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State Honoree

Katie Bolenbaugh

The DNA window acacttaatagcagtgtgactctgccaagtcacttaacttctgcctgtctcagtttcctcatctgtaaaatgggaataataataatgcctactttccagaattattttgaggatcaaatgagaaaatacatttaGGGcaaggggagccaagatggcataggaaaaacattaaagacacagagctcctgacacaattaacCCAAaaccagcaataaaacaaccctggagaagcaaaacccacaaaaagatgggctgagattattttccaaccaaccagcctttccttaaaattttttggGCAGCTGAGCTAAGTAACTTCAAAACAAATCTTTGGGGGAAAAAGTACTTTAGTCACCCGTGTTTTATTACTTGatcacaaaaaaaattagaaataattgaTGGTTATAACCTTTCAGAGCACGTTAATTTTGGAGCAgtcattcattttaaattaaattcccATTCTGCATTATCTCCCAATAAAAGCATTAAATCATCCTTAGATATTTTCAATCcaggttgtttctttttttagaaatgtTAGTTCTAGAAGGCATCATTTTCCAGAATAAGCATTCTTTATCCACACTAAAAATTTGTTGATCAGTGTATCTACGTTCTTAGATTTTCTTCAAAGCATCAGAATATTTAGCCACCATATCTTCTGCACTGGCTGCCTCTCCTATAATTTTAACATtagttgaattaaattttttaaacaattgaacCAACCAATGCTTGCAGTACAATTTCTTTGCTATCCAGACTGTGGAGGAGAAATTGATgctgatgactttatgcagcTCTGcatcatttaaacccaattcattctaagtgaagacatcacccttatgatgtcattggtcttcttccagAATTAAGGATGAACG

organized a four-mile, seven-hour march against racism and violence in her community after learning that minority students at her school were being threatened and harassed. “I wanted to be able to show in a physical and visible way my strong beliefs that people should be accepted for who and what they are,” she said. She decided on a community march that would express students’ unwillingness to tolerate racism and violence in their neighborhood. Katie and a group of volunteers from the school’s Caring Kids Program spent many hours meeting with Youth Service Bureau workers, arranging police escorts, creating signs, planning presentations and advertising, and writing letters to newspapers and the city council to invite them to observe the march and hear their anti-racism and violence presentations. Twenty-five volunteers participated in the march, walking first to a Forest Lake City Council meeting, where they gave presentations and passed out purple ribbons to council members, and then to Forest Lake’s two junior high schools, where they delivered similar presentations. “I believe that racial harassment and violence can be diminished by students being courageous enough to stand up for tolerance and acceptance,” Katie said. “Even if a problem seems really big, you do have the power to do something about it. Kids can make the world a better place.”